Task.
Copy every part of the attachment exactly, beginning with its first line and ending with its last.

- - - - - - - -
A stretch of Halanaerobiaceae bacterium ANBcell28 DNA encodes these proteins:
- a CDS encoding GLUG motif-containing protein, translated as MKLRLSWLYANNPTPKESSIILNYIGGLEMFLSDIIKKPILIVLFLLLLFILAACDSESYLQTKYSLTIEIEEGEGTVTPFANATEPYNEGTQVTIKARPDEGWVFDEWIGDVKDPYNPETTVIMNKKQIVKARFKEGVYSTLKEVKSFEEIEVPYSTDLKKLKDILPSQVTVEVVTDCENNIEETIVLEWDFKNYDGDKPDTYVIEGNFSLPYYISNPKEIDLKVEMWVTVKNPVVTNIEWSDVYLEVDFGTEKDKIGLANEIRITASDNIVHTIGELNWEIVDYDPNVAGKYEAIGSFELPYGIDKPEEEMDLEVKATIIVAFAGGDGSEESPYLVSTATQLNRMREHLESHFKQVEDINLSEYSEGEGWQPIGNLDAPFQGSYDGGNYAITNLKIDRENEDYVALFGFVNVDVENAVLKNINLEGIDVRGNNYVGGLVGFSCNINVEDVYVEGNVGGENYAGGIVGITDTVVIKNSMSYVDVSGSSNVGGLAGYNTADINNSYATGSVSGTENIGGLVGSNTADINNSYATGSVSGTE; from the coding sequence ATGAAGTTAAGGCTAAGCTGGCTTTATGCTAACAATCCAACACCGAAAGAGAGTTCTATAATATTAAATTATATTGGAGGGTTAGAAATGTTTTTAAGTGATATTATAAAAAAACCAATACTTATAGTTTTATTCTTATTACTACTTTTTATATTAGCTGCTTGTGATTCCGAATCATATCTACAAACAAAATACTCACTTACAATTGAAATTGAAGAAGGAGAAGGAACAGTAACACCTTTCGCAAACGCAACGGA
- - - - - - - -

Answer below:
A stretch of Halanaerobiaceae bacterium ANBcell28 DNA encodes these proteins:
- a CDS encoding GLUG motif-containing protein, translated as MKLRLSWLYANNPTPKESSIILNYIGGLEMFLSDIIKKPILIVLFLLLLFILAACDSESYLQTKYSLTIEIEEGEGTVTPFANATEPYNEGTQVTIKARPDEGWVFDEWIGDVKDPYNPETTVIMNKKQIVKARFKEGVYSTLKEVKSFEEIEVPYSTDLKKLKDILPSQVTVEVVTDCENNIEETIVLEWDFKNYDGDKPDTYVIEGNFSLPYYISNPKEIDLKVEMWVTVKNPVVTNIEWSDVYLEVDFGTEKDKIGLANEIRITASDNIVHTIGELNWEIVDYDPNVAGKYEAIGSFELPYGIDKPEEEMDLEVKATIIVAFAGGDGSEESPYLVSTATQLNRMREHLESHFKQVEDINLSEYSEGEGWQPIGNLDAPFQGSYDGGNYAITNLKIDRENEDYVALFGFVNVDVENAVLKNINLEGIDVRGNNYVGGLVGFSCNINVEDVYVEGNVGGENYAGGIVGITDTVVIKNSMSYVDVSGSSNVGGLAGYNTADINNSYATGSVSGTENIGGLVGSNTADINNSYATGSVSGTE; from the coding sequence ATGAAGTTAAGGCTAAGCTGGCTTTATGCTAACAATCCAACACCGAAAGAGAGTTCTATAATATTAAATTATATTGGAGGGTTAGAAATGTTTTTAAGTGATATTATAAAAAAACCAATACTTATAGTTTTATTCTTATTACTACTTTTTATATTAGCTGCTTGTGATTCCGAATCATATCTACAAACAAAATACTCACTTACAATTGAAATTGAAGAAGGAGAAGGAACAGTAACACCTTTCGCAAACGCAACGGA